Re- Ogwashi-Uku Spineless Ultimatum to Admiralty University Ibusa on Change Of Address

Re- Ogwashi-Uku Spineless Ultimatum to Admiralty University Ibusa on Change Of Address

…Ibusa Might Be Forced to Enforce the Supreme Court Judgment on Ubu River Natural Boundary between the Two Communities

By Nwankwo T. Nwaezeigwe, PhD

Part 2

In dealing further with the spineless ultimatum issued to Admiralty University, Ibusa by the Obi of Ogwashi-Uku, one fact becomes clear to the marrow of historical truth.

And this historical truth is that the people of Ibusa have better and stronger historical and legal grounds through the Supreme Court-affirmed Ubu River thesis to claim the entire Ogwashi-Uku town as their ancestral heirloom, than the fabulous claim to Admiralty University by Ogwashi people.

Indeed it has been established from the proceedings of the 1962 cases— Suits Nos B/44/62, B/46/62 and B/47/62 that Ogwashi-Uku claim over Ibusa land cannot be sustained even by the facts of the evidence led in court by her traditional chiefs. As the trial Judge pointed out in his judgment:

“It was difficult to know the land which Chief Mordi was discussing, and in any case it could not be the same land claimed by the plaintiffs. I can also not see how the land in the imagination of Udeh Iwenofu (DW1) agreed with that of Ihaza of Ogwashi-Ukwu, whom I am told was the Chief in charge of Odonkwu land. It is sufficient to conclude this portion of the judgment by finding and holding that I do not believe the evidence of these two witnesses with regard to their boundary evidence. Even their tenant, Jeremiah Okeke (DW5), righteously confessed ignorance of the boundaries of Odonkwu land. I am fortified in the view I have taken of the falsity of their evidence as it had no tangible bearing on the plans produced by them either in this or other cases against Ibusa people. I am far more convinced by the direct evidence of boundary given by the plaintiffs and which was borne out of their witness with regard to the entire area of Ani-Umuezemese area claimed by the defendants.”

It was in accordance with the above unassailable High Court decision against the people of Ogwashi-Uku that the Supreme Court concluded in its judgment in SC.32/1985:

“With that conclusion, it is therefore not surprising that the Court of Appeal dismissed the appeal and affirmed the decision of the High Court dated 22nd February, 1980. Accordingly I will also dismiss the Appeal dated 10th July, 1984 with N300.00 costs to the respondents.”

In fact, one fundamental question the British Judge asked the people of Ogwashi-Uku in the 1935 Suit was, why was it that the people of Ibusa you call your slaves are located on more protected, more watered and more fertile land than Ogwashi-Uku people, their supposed master? Till date the British Judge and the elders of Ibusa who were party to the case are still waiting for the answer in their graves.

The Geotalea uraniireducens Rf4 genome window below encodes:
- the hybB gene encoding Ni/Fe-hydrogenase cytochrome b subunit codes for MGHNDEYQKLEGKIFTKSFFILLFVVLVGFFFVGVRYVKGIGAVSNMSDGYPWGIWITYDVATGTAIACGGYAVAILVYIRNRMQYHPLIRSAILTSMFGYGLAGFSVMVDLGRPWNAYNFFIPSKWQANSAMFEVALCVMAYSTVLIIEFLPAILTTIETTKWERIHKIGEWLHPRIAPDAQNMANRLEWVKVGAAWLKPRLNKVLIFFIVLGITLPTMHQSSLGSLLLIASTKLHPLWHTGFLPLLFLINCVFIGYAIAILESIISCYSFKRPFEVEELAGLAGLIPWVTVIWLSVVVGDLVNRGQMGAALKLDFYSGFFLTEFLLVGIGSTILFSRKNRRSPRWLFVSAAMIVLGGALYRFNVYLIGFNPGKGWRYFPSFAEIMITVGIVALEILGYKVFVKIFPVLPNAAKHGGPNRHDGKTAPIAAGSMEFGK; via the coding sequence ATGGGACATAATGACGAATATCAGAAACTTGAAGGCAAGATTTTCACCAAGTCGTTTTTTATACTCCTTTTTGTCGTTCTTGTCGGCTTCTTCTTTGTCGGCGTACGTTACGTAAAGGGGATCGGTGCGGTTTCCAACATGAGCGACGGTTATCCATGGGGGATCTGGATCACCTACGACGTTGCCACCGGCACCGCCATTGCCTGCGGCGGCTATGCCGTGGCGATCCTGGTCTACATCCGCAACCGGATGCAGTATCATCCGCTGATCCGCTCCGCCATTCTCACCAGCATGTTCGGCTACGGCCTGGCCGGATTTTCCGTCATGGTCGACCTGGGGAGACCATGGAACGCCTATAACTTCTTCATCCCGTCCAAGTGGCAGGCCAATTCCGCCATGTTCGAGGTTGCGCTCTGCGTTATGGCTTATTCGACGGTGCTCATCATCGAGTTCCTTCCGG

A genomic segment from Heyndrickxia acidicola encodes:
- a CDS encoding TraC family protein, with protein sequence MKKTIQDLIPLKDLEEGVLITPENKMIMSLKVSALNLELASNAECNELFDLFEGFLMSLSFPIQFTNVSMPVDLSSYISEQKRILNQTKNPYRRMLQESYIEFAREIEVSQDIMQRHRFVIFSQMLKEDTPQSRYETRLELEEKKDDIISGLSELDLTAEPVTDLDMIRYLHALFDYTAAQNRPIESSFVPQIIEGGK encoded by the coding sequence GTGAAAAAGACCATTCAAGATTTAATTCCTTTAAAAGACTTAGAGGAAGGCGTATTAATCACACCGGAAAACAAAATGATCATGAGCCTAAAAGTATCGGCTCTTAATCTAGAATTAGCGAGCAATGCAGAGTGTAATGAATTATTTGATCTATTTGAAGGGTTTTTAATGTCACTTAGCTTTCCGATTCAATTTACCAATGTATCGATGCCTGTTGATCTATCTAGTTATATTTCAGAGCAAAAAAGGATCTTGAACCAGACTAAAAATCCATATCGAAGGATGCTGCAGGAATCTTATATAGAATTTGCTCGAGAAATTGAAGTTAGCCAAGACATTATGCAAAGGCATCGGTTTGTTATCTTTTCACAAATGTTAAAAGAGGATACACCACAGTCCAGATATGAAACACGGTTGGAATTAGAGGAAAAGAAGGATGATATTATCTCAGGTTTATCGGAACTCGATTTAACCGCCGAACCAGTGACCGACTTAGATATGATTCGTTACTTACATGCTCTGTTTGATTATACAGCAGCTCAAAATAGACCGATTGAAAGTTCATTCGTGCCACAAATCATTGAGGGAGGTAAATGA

The truth of the matter is that the people of Ogwashi-Uku and their leaders back to pre-colonial days were aware that the land on which they occupied belonged to Ibusa through the people of Ikelike Village, who today are the undisputed customary aborigines of the town; and not Adaigbo from Nri, as erroneously being propagated. Adaigbo was an itinerant Nri ritual agent and immigrant who once lived with his kinsmen Edini and Ezekeke—founders of Ogboli Village, Ibusa, in Ani-Udo settlement, situated between Ibusa, Asaba and Achala-Ibusa.

The people of Ikelike were once living south of Ibusa along Umueze Ibusa-Olodu axis with Aboh people known as Ihum. Because of their constant quarrels with Ihum people, Ibusa forced Ikelike people to move further West to the location of Iyi-Ada Stream to act as a check to the expansion of Ubulu people; where they eventually settled to found the present Ogwashi-Uku town. Their original location was the present Akwu-Ikelike farmland in Umueze Quarters, Ibusa.

So the claim that Ikelike people migrated from Benin is a fabulous fabrication founded on petty local Hamitic hypothesis which cannot be sustained in modern canons of historical scholarship. The basic question which the proponents of this petty local Hamitic hypothesis have not answered is, in what language is the word “Ikelike?” Is it Edo or Igbo?

The Aboh people of Ihum were later dispersed by Ibusa people after an Ibusa man died in the course of a wrestling contest. Those related to Ikelike through mother and marriage decided to join the people of Ikelike, while those related to Ibusa by marriage and through their mothers preferred to stay with the people of Ibusa. Those that eventually joined Ikelike founded the present Umuokwe Village, Ogwashi-Uku, which included Aboh-Ogwashi. On the other hand, those who preferred to stay with Ibusa people founded the present Umudiokolo Village in Ezukwu Quarters, Idumu Otigbu and Idumu Igba Villages in Umuekea Quarters.